1. Avatar for Julie Post

      Hello Art. That sounds like a great plan, however, Observation Point in Zion is currently closed due to a rockfall. Unfortunately, it’s been closed for almost a year, with no set time to reopen (but it doesn’t hurt to check the Zion NP website for updates). In fact, it looks like things recently got worse because not the shuttle stop for Observation Point and Weeping Rock are closed for another rockfall. Instead of hiking Observation Point, you could hike part of the the Narrows from the bottom up. I like this hike more than Observation Point. The water will be cold, but crowds will be low, and you can rent gear in Springdale. Take a look at our post on hiking the Zion Narrows for more info (it’s about the top-down route but there is still valuable info). Alternatively, you could take this day and day trip to Bryce Canyon. It would be a long day but Bryce is amazing and you get to see another national park. As for Hoover Dam, if you want to take a tour, some tours are available first come first serve but the Powerplant tickets are available online. We did not tour Hoover Dam so I’m not that knowledgeable about a visit, so take a look at the official ticket website to learn more. I hope you have a great trip!! Cheers, Julie

  7. Avatar for RJ

    Hi! I love all your travel blogs and find them very useful so thanks for taking the time to share them. I have about 4 or 5 days in Utah and was wondering what you would cut out of the itinerary to accommodate my shorter time there? Thanks in advance!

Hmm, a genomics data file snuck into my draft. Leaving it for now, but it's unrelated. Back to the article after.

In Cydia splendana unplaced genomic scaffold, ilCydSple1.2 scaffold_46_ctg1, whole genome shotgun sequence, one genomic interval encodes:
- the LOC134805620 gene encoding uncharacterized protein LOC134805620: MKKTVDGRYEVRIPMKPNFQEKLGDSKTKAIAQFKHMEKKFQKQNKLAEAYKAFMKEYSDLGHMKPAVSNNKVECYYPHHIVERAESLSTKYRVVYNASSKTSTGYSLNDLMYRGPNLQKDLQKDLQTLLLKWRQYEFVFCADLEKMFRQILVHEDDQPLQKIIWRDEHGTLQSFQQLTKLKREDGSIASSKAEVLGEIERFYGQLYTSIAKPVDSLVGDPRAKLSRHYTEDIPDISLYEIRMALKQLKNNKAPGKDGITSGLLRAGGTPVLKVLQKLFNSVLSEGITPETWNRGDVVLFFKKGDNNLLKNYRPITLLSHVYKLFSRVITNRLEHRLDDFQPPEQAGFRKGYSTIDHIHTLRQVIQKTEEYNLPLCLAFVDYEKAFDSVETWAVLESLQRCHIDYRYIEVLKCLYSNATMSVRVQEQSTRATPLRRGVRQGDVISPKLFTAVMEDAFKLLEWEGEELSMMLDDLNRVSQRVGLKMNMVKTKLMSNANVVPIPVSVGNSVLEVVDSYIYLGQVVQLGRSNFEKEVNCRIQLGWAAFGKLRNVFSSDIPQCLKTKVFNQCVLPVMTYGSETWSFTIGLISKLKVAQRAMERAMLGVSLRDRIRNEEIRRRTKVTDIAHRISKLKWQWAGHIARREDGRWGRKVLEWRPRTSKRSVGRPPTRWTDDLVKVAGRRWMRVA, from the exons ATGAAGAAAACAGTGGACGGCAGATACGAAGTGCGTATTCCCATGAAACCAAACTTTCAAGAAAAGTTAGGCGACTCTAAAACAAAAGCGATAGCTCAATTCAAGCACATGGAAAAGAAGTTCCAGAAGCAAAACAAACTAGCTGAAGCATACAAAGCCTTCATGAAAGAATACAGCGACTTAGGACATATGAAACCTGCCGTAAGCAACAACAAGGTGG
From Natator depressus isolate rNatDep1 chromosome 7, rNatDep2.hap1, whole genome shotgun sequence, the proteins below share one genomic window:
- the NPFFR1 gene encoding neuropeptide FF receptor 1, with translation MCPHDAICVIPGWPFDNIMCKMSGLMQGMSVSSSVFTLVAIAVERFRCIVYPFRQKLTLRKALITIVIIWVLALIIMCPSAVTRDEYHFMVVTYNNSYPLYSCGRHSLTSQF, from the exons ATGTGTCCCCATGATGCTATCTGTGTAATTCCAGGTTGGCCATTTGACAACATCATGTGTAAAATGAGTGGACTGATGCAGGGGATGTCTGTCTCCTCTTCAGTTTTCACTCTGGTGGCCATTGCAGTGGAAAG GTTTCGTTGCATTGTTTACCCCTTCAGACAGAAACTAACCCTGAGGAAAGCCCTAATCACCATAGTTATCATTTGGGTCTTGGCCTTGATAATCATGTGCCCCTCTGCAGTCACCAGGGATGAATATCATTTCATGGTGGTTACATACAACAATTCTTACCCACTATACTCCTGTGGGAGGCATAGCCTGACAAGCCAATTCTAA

1. Avatar for Julie Post

      With 4 to 5 days in Utah, I would visit Zion and Bryce. This will take up 3 to 4 of your days. You could drive north to Capitol Reef or visit Grand Staircase Escalante. There are some really great hikes in Grand Staircase: Zebra Slot, Spooky Slot, and Willis Creek. This would be going off the beaten path but I like these places just as much as the national parks.

      If you really want to see Arches, then I would do Arches, Canyonlands, and Capitol Reef with your time. You could add on Dead Horse Point and Goblin Valley.

      Cheers, Julie

  8. Avatar for Carlana Flynn
    Carlana Flynn

    I love reading your article and suggestions. Very helpful and very interesting.
    I am going on a road trip to the Mighty 5 in the first week of September do you have to stay in a different hotel when you go to the different parks or can I just stay in one hotel while I visit the parks? Are they fairly close to each other?

    Thank you for your time in reading this.

    1. Avatar for Julie Post

      Hello Carlana. Yes, you definitely have to stay in different hotels. These parks are far enough apart that you can’t pick just one or two “home bases” for exploring them. Plus, you’ll have a better experience at each park by getting an early start, which means you’ll have to book a different hotel for each one. Cheers, Julie

  9. Avatar for Eddie

    Hi, thanks for the great post! Would it be necessary to rent out a 4×4 SUV or any mid-size sedan would work for this trip? To be specific, at any part of the itinerary, is there a stretch of rough terrain that would warrant the choice of car with higher clearance? Thanks.

    1. Avatar for Julie Post

      For the most part, there is no need to rent a 4×4. To go into the backcountry of Canyonlands and Capitol Reef a 4×4 is necessary, however, you can visit some of the best parts of these parks without a 4×4 (for example, the Island in the Sky district of Canyonlands). All of the photos that you see in this post were taken from parts of the parks that are accessible without a 4×4. Cheers, Julie

  10. Avatar for Elise

    We just did this trip in 10 days and this post was SO helpful! I kept going back to it as I was planning the trip and while we were on it! Thank you so much! We had an extra day and added in the slot canyons in the Grand staircase based on the advice here and we are SO glad we did – it was our favorite day of the trip!

    1. Avatar for Julie Post